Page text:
The Story of the Kelly Gang (Charles Tait, 1906) is arguably the world’s first dramatic feature film. Dr [Ina] Bertrand and Dr [William D] Routt have meticulously gleaned information from a range of sources – surviving fragments of film, newspaper advertising, program brochures, oral histories, memoirs – to discuss the many claims made about the film’s place in history, and to analyse what we can discern about its content and style. It’s a meticulous work that demystifies mythology and brings alive one of the most exciting and inventive periods in Australian film history. Their work is rich in tantalising insights and is an important counter to American- and Euro-centred histories of early cinema.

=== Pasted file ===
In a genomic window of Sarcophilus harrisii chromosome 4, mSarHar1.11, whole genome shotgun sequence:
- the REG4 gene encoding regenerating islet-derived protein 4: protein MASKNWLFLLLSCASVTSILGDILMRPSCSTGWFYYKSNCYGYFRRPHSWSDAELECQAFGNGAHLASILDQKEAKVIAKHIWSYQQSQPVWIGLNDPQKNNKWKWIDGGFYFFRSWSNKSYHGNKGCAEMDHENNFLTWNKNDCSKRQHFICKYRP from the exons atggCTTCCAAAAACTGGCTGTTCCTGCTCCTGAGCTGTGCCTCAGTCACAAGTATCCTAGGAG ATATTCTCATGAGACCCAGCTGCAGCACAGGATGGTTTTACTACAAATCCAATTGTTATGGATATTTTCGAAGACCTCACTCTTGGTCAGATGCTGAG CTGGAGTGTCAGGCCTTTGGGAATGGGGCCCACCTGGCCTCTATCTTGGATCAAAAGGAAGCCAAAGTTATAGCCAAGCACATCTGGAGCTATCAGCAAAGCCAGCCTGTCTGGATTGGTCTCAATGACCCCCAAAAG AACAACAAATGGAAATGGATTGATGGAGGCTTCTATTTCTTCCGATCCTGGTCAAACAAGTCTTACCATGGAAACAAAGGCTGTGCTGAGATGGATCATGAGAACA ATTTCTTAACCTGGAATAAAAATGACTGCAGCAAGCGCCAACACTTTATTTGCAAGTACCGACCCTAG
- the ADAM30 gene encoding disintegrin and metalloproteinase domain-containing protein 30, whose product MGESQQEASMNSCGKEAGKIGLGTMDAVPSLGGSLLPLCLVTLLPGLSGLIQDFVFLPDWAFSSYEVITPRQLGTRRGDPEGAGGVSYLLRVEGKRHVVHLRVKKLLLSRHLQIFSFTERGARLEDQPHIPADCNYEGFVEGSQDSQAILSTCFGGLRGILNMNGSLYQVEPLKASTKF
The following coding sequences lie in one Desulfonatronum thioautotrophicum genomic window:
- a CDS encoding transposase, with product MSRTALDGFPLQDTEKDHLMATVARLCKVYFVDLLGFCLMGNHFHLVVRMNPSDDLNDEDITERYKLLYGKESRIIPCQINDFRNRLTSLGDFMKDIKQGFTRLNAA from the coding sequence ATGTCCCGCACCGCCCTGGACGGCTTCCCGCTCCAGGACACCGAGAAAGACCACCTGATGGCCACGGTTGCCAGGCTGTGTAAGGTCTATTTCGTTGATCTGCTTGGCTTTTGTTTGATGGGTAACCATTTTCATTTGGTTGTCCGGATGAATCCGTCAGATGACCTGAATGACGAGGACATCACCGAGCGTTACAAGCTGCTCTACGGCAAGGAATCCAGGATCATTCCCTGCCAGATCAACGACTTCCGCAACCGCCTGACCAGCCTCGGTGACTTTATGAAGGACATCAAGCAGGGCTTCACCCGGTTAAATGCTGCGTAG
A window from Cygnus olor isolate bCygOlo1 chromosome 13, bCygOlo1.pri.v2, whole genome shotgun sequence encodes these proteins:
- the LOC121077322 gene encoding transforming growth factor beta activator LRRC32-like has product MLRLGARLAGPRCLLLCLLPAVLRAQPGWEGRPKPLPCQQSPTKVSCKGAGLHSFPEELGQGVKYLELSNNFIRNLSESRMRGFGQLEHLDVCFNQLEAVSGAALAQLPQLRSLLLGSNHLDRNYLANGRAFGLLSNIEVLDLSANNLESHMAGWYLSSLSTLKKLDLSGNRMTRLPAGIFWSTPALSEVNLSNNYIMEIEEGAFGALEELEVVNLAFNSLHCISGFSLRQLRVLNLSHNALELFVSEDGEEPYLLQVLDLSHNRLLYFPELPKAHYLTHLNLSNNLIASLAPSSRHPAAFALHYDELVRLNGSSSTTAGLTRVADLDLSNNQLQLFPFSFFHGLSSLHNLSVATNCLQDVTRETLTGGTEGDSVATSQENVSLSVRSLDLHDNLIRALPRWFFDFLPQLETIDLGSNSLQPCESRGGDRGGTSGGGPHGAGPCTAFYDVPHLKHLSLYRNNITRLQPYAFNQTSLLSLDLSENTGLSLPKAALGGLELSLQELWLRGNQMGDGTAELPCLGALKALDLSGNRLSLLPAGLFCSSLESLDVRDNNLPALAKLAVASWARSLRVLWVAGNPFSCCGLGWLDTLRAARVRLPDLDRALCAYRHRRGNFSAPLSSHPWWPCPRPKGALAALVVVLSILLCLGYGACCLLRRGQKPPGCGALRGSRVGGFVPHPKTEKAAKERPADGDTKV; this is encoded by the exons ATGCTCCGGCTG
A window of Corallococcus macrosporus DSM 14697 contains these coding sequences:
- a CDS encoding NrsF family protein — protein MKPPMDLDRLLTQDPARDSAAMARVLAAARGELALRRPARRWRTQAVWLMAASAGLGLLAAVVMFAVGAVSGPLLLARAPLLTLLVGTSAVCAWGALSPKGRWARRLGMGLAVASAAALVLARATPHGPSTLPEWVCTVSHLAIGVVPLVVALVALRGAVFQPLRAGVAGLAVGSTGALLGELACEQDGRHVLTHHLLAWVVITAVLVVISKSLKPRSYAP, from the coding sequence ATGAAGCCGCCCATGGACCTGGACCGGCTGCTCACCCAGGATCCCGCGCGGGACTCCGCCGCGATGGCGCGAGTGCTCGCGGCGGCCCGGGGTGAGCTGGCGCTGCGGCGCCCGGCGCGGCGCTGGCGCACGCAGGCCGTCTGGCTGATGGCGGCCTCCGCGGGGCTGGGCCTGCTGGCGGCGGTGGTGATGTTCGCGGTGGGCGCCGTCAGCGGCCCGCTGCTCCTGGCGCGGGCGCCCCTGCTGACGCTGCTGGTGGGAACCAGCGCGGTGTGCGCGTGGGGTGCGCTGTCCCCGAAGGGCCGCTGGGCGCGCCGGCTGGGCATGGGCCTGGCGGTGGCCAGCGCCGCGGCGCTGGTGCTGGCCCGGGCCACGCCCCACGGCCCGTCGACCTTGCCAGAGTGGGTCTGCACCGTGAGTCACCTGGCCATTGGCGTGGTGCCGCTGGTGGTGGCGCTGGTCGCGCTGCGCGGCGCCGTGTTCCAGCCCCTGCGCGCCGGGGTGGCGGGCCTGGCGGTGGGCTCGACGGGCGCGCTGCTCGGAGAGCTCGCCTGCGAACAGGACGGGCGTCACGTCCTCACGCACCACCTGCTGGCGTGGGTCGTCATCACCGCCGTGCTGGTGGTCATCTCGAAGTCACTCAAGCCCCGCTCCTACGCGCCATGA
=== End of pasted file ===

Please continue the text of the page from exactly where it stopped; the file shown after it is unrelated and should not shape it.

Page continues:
– Andrew Pike, Film Historian
This unravelling of the many myths and claims that have surrounded Australia’s first major production is exemplary as a work of cinema scholarship, and an invaluable companion to the newly restored film. Patiently and scrupulously Bertrand and Routt interrogate previous studies, and use the most recent discoveries to establish what we can know about the film’s making and reception. They also speculate about what the film might mean for us today, in its fragmentary state – and the result has much to teach us about how films survive and revive.
– Ian Christie, Professor of Film and Media history, Birbeck College, University of London
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